The Security Market Line SML graphically depicts the market price of risk The

The security market line sml graphically depicts the

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The Security Market Line (SML) graphically depicts the market price of risk. The risk measure (x-axis) is beta (not σ in CML graph) The beta for the individual security is β i = cov( r i , r M ) σ M 2 = σ iM σ M 2 Regression line: ( r i r F ) = α i + β i ( r M r F ) + ε i The beta is the measure of the amount of systematic risk of a stock and can be estimated from the above regression. Estimated beta is the slope of the regression line (call security characteristic line SCL here). In the above graph, we use excess returns.
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Chapter 07 - Capital Asset Pricing and Arbitrage Pricing Theory 3 From the above SML, the slope of the SML is the expected market risk premium (E(R M ) – R F ) because market beta equals 1. Asset i’s risk premium = (Price of risk) x (Amount of Risk) = [(r M – rf) / β M ] x β i . Since β m = 1, risk premium = [(r M – rf)] x β i Required return for a security = Compensation for its systematic risk (risk premium) plus the risk-free rate.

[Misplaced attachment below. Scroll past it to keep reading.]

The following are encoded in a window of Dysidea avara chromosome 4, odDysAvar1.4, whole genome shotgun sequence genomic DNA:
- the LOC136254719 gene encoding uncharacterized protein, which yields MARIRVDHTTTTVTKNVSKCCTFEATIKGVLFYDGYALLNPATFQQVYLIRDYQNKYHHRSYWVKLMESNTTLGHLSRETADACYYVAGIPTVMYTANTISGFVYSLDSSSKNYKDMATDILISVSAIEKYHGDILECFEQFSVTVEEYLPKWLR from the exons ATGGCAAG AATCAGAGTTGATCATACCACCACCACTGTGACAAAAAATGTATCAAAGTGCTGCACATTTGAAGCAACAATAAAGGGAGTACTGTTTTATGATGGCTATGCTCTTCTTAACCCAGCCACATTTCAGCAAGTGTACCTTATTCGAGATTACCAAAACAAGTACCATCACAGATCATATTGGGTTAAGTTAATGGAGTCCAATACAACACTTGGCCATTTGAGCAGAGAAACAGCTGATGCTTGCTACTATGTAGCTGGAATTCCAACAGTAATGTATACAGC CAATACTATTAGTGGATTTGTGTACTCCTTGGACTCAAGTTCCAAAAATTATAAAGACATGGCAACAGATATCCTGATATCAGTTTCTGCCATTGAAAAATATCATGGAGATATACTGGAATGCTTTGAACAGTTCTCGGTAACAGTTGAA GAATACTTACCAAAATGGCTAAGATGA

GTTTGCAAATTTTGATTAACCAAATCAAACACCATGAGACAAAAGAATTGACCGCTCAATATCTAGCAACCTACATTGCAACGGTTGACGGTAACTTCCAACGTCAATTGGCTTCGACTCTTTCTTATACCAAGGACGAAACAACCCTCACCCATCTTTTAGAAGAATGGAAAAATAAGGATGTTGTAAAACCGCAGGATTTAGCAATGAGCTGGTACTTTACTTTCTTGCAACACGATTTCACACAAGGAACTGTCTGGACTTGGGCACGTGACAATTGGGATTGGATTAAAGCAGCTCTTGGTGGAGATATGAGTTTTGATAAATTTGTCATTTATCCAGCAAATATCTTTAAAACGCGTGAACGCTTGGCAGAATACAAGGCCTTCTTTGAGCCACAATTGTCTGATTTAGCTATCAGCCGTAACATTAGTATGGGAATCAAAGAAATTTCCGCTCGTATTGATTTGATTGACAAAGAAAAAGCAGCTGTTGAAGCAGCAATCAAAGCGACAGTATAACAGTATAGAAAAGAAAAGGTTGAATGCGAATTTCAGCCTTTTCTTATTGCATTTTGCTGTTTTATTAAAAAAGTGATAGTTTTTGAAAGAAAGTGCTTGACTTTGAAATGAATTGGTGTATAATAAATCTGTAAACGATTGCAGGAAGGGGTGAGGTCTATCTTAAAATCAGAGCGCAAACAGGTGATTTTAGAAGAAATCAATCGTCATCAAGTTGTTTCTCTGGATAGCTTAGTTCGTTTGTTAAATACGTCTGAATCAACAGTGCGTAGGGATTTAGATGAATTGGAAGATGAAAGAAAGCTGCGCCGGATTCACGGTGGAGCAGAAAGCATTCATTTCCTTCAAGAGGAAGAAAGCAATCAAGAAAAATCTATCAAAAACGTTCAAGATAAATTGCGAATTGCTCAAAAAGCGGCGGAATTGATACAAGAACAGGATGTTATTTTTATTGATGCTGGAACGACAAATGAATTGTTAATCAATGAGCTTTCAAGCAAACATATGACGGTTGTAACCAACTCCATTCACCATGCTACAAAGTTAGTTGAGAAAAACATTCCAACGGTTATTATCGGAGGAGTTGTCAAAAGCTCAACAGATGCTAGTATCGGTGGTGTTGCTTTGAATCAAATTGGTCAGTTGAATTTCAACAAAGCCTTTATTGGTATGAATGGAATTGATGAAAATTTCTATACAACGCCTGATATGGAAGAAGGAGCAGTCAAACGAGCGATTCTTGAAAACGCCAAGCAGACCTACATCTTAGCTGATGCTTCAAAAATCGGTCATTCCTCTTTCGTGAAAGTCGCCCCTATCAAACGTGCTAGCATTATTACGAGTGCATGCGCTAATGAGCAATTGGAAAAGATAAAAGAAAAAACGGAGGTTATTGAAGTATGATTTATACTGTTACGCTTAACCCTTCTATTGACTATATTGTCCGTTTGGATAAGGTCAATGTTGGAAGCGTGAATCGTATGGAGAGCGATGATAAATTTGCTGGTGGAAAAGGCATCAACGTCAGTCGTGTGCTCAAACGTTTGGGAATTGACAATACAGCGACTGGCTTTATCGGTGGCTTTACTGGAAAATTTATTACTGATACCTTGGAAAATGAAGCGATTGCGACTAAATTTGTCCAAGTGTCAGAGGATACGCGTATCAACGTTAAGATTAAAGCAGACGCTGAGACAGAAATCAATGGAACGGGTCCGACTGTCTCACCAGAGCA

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Chapter 07 - Capital Asset Pricing and Arbitrage Pricing Theory 4 The above is from running a regression. The dependent variance (Y) is Microsoft’s monthly return for the past five years and the independent variable (X) is S&P500’s monthly return. The estimated beta is about 0.89 in our estimation. If you go to Yahoo finance (US), the beta shown is 0.69. The difference is due to the chosen time period and the use of monthly returns or weekly returns. Anyway, this is only for illustration.:) From the results, it shows that 32.35% of the Microsoft’s return variability can be explained by S&P500’s return variability (proxy for the market variability). 67.65% of the return variability is due to the firm- specific reason or unsystematic risk. Remember the below from Ch6. Measuring Components of Risk σ i 2 = where; β i 2 σ m 2 + σ 2 (e i ) σ i 2 = total variance β i 2 σ m 2 = systematic variance σ 2 (e i ) = unsystematic variance σ MSFT 2 = β MSFT 2 σ M 2 + σ e i 2 = 0.889593 2 (0.001502181) + 0.05035 2 = 0.003723912 This is slightly different from 0.003685668 (variance of MSFT’s returns from the results above) but close. In our formula above, we assume the market return M and error terms are uncorrelated. The SML can also be used to illustrate a security’s alpha. Alpha is another common performance measure. (The other one is Sharpe ratio.) Using excess returns for the dependent and independent variables, alpha can be used immediately. Positive alpha indicates outperformance. That is, the actual or obtained risk premium is greater than the required risk premium. Negative alpha indicates underperformance. Using returns instead of excess returns, we need to do some calculations first. Estimated regression line and the SML: r i = α i + β i r M + ε i Estimated regression line E ( r i ) = r F + β i ( E ( r M ) r F ) SML(CAPM) E ( r i ) = (1 β i ) r F + β i E ( r M ) SML(re-group) Compare the intercepts of the estimated regression line and the SML.
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